As to what Ford gets out of this...I don’t have a clue!


Albert D. Kallal
Edmonton, Alberta Canada
kallal@msn.com
http://www.attcanada.net/~kallal.msn

Albert D. kallal
Monday, September 15, 2003

Our fortune 500 company is also making a big switch to Linux. We are sick of paying a quarter million for big Sun hardware. We are not going to dare replace windows servers. Anything on the Intel platform is where we get the cost advantage. A few thousand to Red Hat or MS makes little difference in the long run.

m
Monday, September 15, 2003

I just don’t see how the vendors that rely straight on Unix are going to survive this shakeout very well at all.

I remember asking this question at the local SCO presentation years ago, and no one had a good answer.

IBM has truly done a remarkable job of NOT positioning them selves as a Unix vendor, but only as a solutions provider.

I saw this whole trend happen with Pick vendors in the late 80’s and early 90’s. There used to be a whole bunch of Pick vendors. Every City usually had a few.

The short List:
Ultimate, DataMedia, NCR (Adds), Fujusti, General Automation, MicroData (McDonnell Douglas),  Uni-Verse, Altos., AT&T

The above is a short list of pick systems vendors, and are only the vendors I can remember from the mid 80’s (there was many more!).  These vendors lived off of VERY NICE maintenance contracts to maintain and run this mini computer systems. Ultimate was really smart, as they built their systems on Dec boxes, and also on Honeywell boxes. This meant that each city always had good service for the hardware (they just farmed out the hardware side to the established Dec and Honeywell service people that every city had). They just put their fees on top of whatever the service was. Ultimate was well liked by Dec and Honeywell, as they sold them lots of hardware..and got a good break anyway). Anyway, these machines cost a fortune to run on a yearly bases.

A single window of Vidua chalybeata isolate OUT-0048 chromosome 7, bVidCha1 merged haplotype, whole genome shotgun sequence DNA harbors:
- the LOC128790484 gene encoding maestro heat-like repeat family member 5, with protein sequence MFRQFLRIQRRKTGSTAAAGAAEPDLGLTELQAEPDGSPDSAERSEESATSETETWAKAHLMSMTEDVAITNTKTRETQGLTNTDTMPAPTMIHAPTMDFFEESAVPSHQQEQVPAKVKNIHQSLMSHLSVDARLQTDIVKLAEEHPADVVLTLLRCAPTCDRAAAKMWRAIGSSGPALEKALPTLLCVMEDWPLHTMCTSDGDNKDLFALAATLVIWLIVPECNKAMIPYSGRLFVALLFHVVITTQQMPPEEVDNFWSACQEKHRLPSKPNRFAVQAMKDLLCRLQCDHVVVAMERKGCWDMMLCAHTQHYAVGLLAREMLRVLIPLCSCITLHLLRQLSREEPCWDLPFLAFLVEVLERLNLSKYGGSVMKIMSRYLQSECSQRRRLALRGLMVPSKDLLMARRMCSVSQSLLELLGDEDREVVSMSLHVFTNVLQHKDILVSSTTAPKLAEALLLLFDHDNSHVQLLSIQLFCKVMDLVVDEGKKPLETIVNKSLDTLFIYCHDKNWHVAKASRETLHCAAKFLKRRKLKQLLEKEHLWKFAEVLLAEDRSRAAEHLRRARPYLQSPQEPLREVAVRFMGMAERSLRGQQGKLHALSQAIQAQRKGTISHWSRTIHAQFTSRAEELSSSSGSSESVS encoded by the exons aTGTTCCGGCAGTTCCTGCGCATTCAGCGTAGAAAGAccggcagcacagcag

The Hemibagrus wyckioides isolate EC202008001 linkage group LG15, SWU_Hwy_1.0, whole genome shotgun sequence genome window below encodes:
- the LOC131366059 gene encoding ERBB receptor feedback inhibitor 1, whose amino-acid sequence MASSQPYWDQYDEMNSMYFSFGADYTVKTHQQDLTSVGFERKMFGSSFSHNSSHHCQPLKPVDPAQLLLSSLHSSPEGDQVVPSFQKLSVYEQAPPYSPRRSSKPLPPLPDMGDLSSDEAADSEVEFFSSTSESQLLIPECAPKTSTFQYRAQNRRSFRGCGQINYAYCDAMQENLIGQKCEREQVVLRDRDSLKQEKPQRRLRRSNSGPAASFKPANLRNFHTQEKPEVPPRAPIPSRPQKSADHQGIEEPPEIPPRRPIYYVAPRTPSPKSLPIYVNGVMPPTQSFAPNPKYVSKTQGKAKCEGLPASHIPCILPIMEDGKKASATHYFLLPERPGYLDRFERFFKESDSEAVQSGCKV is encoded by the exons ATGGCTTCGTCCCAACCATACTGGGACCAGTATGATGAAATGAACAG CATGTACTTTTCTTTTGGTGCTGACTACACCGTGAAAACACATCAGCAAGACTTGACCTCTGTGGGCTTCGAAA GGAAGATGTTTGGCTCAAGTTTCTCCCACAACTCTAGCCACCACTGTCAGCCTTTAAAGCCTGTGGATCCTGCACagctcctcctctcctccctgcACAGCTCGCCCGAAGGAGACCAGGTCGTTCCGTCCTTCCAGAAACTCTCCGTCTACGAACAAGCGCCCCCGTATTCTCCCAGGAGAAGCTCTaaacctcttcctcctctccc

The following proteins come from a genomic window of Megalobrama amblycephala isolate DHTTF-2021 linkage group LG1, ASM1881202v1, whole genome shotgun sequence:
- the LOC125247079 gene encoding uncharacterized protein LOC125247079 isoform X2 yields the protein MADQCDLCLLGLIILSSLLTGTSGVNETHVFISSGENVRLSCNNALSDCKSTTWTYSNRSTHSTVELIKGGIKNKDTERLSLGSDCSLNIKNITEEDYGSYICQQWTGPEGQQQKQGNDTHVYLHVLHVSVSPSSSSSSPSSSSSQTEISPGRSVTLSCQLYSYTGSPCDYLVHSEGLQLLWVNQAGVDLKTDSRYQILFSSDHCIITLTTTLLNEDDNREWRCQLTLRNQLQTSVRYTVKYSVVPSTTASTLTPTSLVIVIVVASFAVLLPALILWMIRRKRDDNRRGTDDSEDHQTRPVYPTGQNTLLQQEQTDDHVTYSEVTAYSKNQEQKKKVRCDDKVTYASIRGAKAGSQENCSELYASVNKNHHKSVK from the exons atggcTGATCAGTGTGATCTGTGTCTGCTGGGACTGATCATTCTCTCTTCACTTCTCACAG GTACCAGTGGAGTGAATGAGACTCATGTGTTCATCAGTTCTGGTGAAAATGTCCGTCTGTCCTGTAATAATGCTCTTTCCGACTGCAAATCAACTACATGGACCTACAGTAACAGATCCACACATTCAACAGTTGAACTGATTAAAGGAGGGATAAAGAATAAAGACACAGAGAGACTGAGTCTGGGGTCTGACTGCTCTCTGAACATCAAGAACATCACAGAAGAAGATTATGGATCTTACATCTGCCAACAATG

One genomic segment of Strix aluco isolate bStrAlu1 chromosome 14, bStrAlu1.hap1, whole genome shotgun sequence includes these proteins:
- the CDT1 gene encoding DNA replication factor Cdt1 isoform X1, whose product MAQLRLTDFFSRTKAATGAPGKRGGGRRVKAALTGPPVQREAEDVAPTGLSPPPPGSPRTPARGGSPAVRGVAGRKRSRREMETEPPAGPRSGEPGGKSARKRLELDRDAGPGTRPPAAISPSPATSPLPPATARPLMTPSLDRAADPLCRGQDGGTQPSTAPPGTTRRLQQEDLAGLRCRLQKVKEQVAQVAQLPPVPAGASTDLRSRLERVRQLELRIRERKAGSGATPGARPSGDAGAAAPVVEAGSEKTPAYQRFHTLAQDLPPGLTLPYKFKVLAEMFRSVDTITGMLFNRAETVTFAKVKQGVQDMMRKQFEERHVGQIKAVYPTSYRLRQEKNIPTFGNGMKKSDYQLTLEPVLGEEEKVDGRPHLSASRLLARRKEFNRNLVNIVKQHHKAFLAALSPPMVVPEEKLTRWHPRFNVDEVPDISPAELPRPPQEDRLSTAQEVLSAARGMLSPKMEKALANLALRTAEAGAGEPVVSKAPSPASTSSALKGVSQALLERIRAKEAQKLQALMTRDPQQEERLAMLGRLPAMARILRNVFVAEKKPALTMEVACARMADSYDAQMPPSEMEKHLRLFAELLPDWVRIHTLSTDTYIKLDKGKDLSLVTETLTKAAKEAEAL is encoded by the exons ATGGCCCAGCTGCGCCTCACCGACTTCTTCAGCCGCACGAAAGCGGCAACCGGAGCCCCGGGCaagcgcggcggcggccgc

In the mid to late 80’s Pick systems (the licensors to ALL of the above systems), came out with a version of their software that run on the 286 Intel box. A few years later, when the 386 came out, you could put together a 17 users box with 640k of memory that would run quite well. It cost less then 10 grand, and could replace a box that venders were selling with the same performance for about 50 to 90 grand a pop. The real problem was the vendors also had cherry service/lease/maintains contracts.

It did not take long for companies to start dumping the Dec and Honeywell boxes for the 386, and then 486 boxes. The fact of Pick being compatible across these systems was the key. Virtually none of the above vendors exist now. (except for Pick systems that was the original licensing of the system!).

The same thing is happing to vendors like SCO. For a while SCO actually benefited from the demise of those mini computer companies. (buy the way, Pick systems also ran atop SCO unix). As big iron was dumped for these small and medium sized business, they purchased off the shelf Intel boxes and ran SCO.  Now that Linux is such low cost, then trying to sell a box and live off of a high yearly maintenance contract will NOT fly.

I have not a clue what a straight Unix vendor is going to do with Linux being an alternative.

Albert D. Kallal
Edmonton, Alberta Canada
kallal@msn.com
http://www.attcanada.net/~kallal.msn

Albert D. kallal